How many Ukrainian refugees the U.S. has admitted
The number of Ukrainian refugees admitted to the U.S. has dropped recently, coinciding with the pandemic, government data shows.
Why it matters: The United Nations estimates more than 1.5 million Ukrainians have now fled Russia's invasion. It's not clear how many will want to be resettled elsewhere long term, but some refugee groups have begun calling on the Biden administration to do more to welcome them.
- Last week, the Biden administration granted Ukrainians already in the U.S. a Temporary Protected Status (TPS) designation. That shields them from deportation and lets them get work permits for 18 months.
- Secretary of State Antony Blinken visited a refugee center in Poland over the weekend during a trip to assess needs for further U.S. assistance in the region.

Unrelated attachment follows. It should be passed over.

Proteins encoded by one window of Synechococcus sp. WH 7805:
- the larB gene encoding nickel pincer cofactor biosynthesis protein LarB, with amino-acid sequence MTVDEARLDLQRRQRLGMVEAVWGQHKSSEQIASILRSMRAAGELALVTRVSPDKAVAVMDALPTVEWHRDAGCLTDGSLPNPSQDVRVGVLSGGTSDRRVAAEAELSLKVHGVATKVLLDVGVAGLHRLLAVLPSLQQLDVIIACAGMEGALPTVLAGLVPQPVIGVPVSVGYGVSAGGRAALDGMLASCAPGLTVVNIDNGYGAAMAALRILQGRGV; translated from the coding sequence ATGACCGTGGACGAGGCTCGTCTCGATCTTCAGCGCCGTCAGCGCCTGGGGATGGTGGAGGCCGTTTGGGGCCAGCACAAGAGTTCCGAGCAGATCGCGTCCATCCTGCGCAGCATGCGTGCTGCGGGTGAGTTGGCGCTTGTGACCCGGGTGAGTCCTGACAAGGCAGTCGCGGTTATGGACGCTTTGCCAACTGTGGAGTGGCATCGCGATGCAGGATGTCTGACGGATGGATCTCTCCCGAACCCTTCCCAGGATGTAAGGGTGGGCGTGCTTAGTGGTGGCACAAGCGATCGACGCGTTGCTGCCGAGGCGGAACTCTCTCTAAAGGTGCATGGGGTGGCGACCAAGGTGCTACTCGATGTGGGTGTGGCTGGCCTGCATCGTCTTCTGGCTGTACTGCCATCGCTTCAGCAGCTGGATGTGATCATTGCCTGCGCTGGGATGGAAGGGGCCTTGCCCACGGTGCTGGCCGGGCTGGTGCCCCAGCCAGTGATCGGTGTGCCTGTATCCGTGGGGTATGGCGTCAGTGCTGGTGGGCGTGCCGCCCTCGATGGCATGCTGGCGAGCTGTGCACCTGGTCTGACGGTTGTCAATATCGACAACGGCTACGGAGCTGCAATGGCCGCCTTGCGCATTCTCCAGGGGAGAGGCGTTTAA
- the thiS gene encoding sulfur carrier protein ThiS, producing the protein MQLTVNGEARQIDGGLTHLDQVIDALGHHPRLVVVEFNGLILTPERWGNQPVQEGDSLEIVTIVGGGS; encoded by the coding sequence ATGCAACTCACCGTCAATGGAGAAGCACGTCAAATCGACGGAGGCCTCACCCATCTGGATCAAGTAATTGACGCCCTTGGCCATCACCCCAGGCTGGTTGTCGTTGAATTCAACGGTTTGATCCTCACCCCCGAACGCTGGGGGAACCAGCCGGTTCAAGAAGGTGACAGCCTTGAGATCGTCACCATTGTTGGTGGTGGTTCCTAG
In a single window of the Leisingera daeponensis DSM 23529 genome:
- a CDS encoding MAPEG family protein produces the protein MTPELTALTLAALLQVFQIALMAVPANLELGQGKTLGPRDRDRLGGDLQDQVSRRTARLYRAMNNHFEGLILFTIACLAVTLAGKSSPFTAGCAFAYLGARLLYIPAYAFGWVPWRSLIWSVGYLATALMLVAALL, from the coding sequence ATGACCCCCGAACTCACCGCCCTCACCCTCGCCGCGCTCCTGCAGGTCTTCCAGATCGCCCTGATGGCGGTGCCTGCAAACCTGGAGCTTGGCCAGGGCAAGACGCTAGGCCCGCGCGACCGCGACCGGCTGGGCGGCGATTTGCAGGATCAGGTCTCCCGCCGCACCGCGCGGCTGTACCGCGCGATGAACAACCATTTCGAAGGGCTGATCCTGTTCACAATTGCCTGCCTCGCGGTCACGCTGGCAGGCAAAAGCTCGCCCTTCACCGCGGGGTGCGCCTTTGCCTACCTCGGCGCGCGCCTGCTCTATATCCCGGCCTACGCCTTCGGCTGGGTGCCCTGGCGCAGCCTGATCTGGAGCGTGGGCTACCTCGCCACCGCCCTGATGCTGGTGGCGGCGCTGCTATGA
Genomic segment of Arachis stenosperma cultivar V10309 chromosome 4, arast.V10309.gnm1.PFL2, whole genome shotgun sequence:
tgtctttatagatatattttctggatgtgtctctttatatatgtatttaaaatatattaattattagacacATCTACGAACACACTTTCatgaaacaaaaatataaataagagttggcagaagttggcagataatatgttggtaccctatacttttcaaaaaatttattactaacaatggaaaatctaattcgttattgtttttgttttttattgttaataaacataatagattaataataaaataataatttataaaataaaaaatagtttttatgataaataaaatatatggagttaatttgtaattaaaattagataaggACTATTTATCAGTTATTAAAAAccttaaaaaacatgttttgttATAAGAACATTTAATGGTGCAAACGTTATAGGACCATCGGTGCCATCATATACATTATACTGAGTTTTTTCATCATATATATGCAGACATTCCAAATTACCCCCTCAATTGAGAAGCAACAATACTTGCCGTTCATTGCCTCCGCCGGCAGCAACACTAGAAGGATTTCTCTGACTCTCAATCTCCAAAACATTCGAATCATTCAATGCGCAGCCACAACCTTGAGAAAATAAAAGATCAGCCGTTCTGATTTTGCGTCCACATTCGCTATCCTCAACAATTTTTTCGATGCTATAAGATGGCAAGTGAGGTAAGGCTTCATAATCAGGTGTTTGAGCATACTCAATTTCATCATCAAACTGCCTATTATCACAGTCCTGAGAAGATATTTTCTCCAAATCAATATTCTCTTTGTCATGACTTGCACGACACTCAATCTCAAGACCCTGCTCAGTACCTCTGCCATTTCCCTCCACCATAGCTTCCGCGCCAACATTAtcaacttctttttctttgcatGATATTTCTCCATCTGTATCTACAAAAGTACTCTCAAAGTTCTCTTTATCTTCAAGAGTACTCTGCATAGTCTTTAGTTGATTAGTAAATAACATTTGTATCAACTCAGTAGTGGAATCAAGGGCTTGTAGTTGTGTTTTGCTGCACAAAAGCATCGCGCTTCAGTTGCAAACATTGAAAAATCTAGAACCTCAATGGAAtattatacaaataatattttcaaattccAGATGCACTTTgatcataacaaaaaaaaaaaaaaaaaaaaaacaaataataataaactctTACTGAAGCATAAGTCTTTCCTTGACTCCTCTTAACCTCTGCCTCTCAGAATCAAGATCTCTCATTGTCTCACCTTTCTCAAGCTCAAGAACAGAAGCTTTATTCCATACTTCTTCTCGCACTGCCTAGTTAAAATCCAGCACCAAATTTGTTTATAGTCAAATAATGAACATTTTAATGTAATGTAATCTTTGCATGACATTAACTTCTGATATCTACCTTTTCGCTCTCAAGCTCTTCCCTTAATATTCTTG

- "The United States is committed to doing anything we can, first of all to support the countries that are bearing the immediate burden of taking in Ukrainians, and then, as appropriate, if people seek refugee status in the United States, of course we will look at that and, I'm sure, act on that," Blinken told CNN on Sunday.
By the numbers: Although the previous administration drastically cut refugee admissions overall, the Trump years saw relatively large numbers of Ukrainians admitted.
- In fiscal years 2018 through 2020, Ukrainians made up 14% of all refugees resettled into the U.S.
- They made up just 4% of the total during the 2015-17 fiscal years.
Go deeper: Axios explains Ukraine